Vladimir Putin’s Russia appears to have emerged as a player in Afghanistan after 17 years of Western involvement that has left the country no closer to peace than before.
To some, Russia’s offer to host talks next month might contain at least the seeds of a positive pivot if the Taliban is coaxed to the table at a time when it has been more aggressive on the battlefield than in the past few years, causing much mayhem in Kabul and other cities.
However, the move might be stuck before it even begins.
The Afghan government has said it will not attend, unable to agree on a coherent strategy because of divisions within the government that many see as a function of personal and ethnic rivalries, and calling for the Taliban to first agree to direct talks with Kabul.
The insurgents have consistently refused, instead demanding direct talks with the US.
The US, for its part, seems displeased by the maneuver, even though Washington has been trying to find a reasonable exit strategy for years in vain.
On the ground in Afghanistan, the situation has given rise to boundless cynicism about the various players and almost no hope for a quick improvement in the violent, corruption-plagued nature of daily life.
The wrangling over a meeting to talk peace offers a window into the enormity of the task of actually reaching a peace pact in a region of competing influences, analysts have said.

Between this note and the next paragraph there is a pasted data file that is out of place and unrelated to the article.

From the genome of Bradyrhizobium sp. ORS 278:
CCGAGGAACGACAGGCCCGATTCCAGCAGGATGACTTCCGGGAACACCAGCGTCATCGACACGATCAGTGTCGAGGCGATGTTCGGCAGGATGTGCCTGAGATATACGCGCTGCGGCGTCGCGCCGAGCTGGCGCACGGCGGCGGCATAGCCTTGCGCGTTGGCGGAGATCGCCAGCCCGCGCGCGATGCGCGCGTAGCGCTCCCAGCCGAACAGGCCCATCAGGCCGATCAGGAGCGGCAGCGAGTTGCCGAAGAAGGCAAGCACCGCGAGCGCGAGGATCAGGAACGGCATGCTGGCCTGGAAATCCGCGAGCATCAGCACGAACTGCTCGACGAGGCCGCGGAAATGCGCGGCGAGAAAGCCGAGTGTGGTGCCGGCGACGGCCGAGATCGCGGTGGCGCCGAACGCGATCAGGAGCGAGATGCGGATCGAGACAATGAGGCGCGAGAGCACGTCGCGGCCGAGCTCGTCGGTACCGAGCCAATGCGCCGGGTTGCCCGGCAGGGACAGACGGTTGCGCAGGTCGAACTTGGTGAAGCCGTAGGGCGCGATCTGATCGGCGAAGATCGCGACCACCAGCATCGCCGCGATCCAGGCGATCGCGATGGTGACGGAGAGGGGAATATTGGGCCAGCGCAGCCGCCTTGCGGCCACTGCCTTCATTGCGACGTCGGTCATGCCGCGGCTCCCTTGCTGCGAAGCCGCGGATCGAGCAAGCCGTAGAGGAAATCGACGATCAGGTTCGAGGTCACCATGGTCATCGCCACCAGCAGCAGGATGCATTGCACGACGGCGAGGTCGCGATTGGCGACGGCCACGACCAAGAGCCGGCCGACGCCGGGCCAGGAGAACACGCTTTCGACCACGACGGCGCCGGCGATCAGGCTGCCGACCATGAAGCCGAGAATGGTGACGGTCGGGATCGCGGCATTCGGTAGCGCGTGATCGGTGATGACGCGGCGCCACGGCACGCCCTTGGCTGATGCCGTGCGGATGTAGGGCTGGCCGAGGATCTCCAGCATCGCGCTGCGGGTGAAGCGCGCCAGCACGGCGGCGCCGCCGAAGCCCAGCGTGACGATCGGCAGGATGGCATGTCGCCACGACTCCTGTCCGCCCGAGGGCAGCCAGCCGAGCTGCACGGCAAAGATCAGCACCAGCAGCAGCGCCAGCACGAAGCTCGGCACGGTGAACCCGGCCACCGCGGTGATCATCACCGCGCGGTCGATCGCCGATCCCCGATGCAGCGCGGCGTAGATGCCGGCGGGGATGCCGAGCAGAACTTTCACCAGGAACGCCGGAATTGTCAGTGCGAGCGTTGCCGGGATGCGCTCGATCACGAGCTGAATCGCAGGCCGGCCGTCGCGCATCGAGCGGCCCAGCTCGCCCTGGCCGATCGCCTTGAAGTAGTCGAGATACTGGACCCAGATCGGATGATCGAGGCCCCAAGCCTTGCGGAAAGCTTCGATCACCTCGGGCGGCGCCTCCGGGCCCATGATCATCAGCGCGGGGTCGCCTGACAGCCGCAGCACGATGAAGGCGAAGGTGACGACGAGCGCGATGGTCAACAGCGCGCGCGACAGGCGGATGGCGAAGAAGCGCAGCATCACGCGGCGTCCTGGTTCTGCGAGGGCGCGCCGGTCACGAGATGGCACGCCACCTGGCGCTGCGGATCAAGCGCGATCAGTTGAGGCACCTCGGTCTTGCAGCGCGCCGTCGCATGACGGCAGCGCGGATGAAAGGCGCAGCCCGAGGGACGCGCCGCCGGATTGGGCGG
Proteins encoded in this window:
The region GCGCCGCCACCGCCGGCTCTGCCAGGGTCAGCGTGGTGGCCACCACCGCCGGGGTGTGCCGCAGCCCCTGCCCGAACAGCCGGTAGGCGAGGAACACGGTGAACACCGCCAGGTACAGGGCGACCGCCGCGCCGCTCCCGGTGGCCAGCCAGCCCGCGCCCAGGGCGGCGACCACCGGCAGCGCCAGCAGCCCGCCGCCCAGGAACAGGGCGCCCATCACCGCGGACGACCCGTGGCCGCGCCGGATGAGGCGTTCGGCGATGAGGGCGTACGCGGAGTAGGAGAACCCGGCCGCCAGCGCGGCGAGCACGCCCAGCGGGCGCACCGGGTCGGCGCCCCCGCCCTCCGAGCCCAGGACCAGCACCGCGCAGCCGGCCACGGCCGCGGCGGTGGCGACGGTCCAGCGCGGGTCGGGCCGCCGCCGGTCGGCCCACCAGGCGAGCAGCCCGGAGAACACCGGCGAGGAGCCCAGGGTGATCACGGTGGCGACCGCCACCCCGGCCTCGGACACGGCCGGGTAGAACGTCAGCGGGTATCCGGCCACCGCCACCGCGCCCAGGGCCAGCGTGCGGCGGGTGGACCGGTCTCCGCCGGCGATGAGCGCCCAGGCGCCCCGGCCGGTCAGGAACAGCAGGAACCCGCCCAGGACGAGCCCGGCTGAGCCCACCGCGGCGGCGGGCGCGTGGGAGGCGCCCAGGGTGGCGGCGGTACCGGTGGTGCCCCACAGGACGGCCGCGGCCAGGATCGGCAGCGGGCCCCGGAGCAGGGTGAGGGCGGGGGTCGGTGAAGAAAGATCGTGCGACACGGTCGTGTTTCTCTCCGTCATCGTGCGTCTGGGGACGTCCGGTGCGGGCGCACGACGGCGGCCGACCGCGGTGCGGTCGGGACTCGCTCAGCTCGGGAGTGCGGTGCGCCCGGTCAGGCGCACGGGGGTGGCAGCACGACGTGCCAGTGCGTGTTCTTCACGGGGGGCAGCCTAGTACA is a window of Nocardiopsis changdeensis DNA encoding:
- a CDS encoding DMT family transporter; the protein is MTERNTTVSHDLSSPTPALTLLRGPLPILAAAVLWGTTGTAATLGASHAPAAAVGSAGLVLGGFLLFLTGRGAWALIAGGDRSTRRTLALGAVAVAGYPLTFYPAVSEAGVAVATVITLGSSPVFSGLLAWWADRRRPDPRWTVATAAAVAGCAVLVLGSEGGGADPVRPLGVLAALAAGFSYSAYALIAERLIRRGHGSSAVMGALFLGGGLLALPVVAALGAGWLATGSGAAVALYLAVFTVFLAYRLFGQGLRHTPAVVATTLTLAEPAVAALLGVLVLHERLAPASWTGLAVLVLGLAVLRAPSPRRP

Pakistan, Iran, Russia and China have a growing influence, even as the US spends billions of dollars covering much of the US$6.5 billion spent annually to support the Afghan National Security Forces, who are struggling to contain an energized Taliban.
Specialists who have tracked Afghanistan’s four decades of war said that navigating the road to peace in the poor nation of 32 million is like walking through a minefield.
Michael Kugelman, deputy director of the Asia Program at the US-based Wilson Center, said the situation is explosive.
“In Afghanistan you have not just the US and Russia in competition, but also China, Iran and Pakistan,” Kugelman said. “And none of these countries have warm relations with the US. It’s a real powder keg, to say the least.”